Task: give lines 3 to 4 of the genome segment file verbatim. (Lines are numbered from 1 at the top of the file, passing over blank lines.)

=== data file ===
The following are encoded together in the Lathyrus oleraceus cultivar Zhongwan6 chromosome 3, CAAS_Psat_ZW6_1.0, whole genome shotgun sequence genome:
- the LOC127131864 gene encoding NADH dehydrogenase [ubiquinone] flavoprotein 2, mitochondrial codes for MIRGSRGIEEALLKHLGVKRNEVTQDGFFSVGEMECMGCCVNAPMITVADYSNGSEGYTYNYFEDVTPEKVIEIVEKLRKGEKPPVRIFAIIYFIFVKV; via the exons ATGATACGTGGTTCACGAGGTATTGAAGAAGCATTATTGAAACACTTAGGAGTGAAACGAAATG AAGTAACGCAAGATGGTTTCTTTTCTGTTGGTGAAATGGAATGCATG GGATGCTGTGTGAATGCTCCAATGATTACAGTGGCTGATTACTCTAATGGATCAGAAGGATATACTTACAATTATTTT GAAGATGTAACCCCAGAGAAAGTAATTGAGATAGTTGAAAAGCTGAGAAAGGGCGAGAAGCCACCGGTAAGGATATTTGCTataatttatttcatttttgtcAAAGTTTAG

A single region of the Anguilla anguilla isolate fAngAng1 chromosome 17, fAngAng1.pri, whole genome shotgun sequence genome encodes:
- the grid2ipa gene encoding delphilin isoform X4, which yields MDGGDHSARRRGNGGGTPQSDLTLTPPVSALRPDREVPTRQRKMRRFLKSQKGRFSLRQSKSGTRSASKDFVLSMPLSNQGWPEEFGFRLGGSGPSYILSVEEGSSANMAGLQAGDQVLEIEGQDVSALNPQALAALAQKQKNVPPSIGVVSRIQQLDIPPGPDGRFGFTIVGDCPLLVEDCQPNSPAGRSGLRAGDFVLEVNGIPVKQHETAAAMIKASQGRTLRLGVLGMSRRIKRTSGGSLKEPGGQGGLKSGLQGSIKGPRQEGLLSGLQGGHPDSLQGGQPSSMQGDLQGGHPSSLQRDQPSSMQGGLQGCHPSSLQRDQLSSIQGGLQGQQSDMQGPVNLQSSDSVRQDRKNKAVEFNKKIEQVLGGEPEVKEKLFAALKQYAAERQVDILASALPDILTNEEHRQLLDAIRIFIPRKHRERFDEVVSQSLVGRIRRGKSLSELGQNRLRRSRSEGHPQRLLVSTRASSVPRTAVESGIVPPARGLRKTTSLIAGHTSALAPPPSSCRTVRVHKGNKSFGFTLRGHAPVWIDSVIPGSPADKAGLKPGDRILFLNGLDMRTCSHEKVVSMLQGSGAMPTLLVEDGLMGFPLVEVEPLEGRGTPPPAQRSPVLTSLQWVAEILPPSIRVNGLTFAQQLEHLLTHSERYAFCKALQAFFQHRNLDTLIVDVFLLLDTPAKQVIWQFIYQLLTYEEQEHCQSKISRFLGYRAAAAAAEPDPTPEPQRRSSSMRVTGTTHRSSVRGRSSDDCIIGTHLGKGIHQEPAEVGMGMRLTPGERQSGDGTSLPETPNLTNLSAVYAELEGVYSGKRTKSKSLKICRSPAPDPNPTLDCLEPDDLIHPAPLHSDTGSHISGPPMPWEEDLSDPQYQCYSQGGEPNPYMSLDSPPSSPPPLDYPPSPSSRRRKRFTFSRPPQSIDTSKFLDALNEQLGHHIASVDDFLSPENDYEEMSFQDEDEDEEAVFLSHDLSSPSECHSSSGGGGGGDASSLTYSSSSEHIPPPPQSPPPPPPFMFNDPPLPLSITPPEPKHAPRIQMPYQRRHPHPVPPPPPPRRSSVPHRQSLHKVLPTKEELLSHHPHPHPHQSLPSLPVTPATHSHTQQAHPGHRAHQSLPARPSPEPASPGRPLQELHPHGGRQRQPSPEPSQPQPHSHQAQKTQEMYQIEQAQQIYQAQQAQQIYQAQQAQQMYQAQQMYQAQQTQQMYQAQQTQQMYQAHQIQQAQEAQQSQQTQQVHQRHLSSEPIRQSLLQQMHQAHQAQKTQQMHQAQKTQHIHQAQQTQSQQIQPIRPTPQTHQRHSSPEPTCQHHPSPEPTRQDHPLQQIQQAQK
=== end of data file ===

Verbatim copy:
A single region of the Anguilla anguilla isolate fAngAng1 chromosome 17, fAngAng1.pri, whole genome shotgun sequence genome encodes:
- the grid2ipa gene encoding delphilin isoform X4, which yields MDGGDHSARRRGNGGGTPQSDLTLTPPVSALRPDREVPTRQRKMRRFLKSQKGRFSLRQSKSGTRSASKDFVLSMPLSNQGWPEEFGFRLGGSGPSYILSVEEGSSANMAGLQAGDQVLEIEGQDVSALNPQALAALAQKQKNVPPSIGVVSRIQQLDIPPGPDGRFGFTIVGDCPLLVEDCQPNSPAGRSGLRAGDFVLEVNGIPVKQHETAAAMIKASQGRTLRLGVLGMSRRIKRTSGGSLKEPGGQGGLKSGLQGSIKGPRQEGLLSGLQGGHPDSLQGGQPSSMQGDLQGGHPSSLQRDQPSSMQGGLQGCHPSSLQRDQLSSIQGGLQGQQSDMQGPVNLQSSDSVRQDRKNKAVEFNKKIEQVLGGEPEVKEKLFAALKQYAAERQVDILASALPDILTNEEHRQLLDAIRIFIPRKHRERFDEVVSQSLVGRIRRGKSLSELGQNRLRRSRSEGHPQRLLVSTRASSVPRTAVESGIVPPARGLRKTTSLIAGHTSALAPPPSSCRTVRVHKGNKSFGFTLRGHAPVWIDSVIPGSPADKAGLKPGDRILFLNGLDMRTCSHEKVVSMLQGSGAMPTLLVEDGLMGFPLVEVEPLEGRGTPPPAQRSPVLTSLQWVAEILPPSIRVNGLTFAQQLEHLLTHSERYAFCKALQAFFQHRNLDTLIVDVFLLLDTPAKQVIWQFIYQLLTYEEQEHCQSKISRFLGYRAAAAAAEPDPTPEPQRRSSSMRVTGTTHRSSVRGRSSDDCIIGTHLGKGIHQEPAEVGMGMRLTPGERQSGDGTSLPETPNLTNLSAVYAELEGVYSGKRTKSKSLKICRSPAPDPNPTLDCLEPDDLIHPAPLHSDTGSHISGPPMPWEEDLSDPQYQCYSQGGEPNPYMSLDSPPSSPPPLDYPPSPSSRRRKRFTFSRPPQSIDTSKFLDALNEQLGHHIASVDDFLSPENDYEEMSFQDEDEDEEAVFLSHDLSSPSECHSSSGGGGGGDASSLTYSSSSEHIPPPPQSPPPPPPFMFNDPPLPLSITPPEPKHAPRIQMPYQRRHPHPVPPPPPPRRSSVPHRQSLHKVLPTKEELLSHHPHPHPHQSLPSLPVTPATHSHTQQAHPGHRAHQSLPARPSPEPASPGRPLQELHPHGGRQRQPSPEPSQPQPHSHQAQKTQEMYQIEQAQQIYQAQQAQQIYQAQQAQQMYQAQQMYQAQQTQQMYQAQQTQQMYQAHQIQQAQEAQQSQQTQQVHQRHLSSEPIRQSLLQQMHQAHQAQKTQQMHQAQKTQHIHQAQQTQSQQIQPIRPTPQTHQRHSSPEPTCQHHPSPEPTRQDHPLQQIQQAQK